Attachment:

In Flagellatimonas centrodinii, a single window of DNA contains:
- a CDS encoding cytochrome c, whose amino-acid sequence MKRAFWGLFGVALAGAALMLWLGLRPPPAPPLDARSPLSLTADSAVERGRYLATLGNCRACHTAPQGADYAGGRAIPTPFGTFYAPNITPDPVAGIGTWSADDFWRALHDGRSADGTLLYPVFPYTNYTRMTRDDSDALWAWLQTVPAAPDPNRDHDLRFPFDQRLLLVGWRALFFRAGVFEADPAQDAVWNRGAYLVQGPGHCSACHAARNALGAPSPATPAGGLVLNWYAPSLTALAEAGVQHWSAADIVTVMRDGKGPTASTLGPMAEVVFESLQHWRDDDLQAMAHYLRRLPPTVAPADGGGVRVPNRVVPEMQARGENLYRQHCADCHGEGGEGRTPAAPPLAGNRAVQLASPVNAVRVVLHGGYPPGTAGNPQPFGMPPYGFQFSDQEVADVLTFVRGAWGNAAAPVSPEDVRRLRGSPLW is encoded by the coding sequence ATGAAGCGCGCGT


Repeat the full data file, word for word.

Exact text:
In Flagellatimonas centrodinii, a single window of DNA contains:
- a CDS encoding cytochrome c, whose amino-acid sequence MKRAFWGLFGVALAGAALMLWLGLRPPPAPPLDARSPLSLTADSAVERGRYLATLGNCRACHTAPQGADYAGGRAIPTPFGTFYAPNITPDPVAGIGTWSADDFWRALHDGRSADGTLLYPVFPYTNYTRMTRDDSDALWAWLQTVPAAPDPNRDHDLRFPFDQRLLLVGWRALFFRAGVFEADPAQDAVWNRGAYLVQGPGHCSACHAARNALGAPSPATPAGGLVLNWYAPSLTALAEAGVQHWSAADIVTVMRDGKGPTASTLGPMAEVVFESLQHWRDDDLQAMAHYLRRLPPTVAPADGGGVRVPNRVVPEMQARGENLYRQHCADCHGEGGEGRTPAAPPLAGNRAVQLASPVNAVRVVLHGGYPPGTAGNPQPFGMPPYGFQFSDQEVADVLTFVRGAWGNAAAPVSPEDVRRLRGSPLW is encoded by the coding sequence ATGAAGCGCGCGT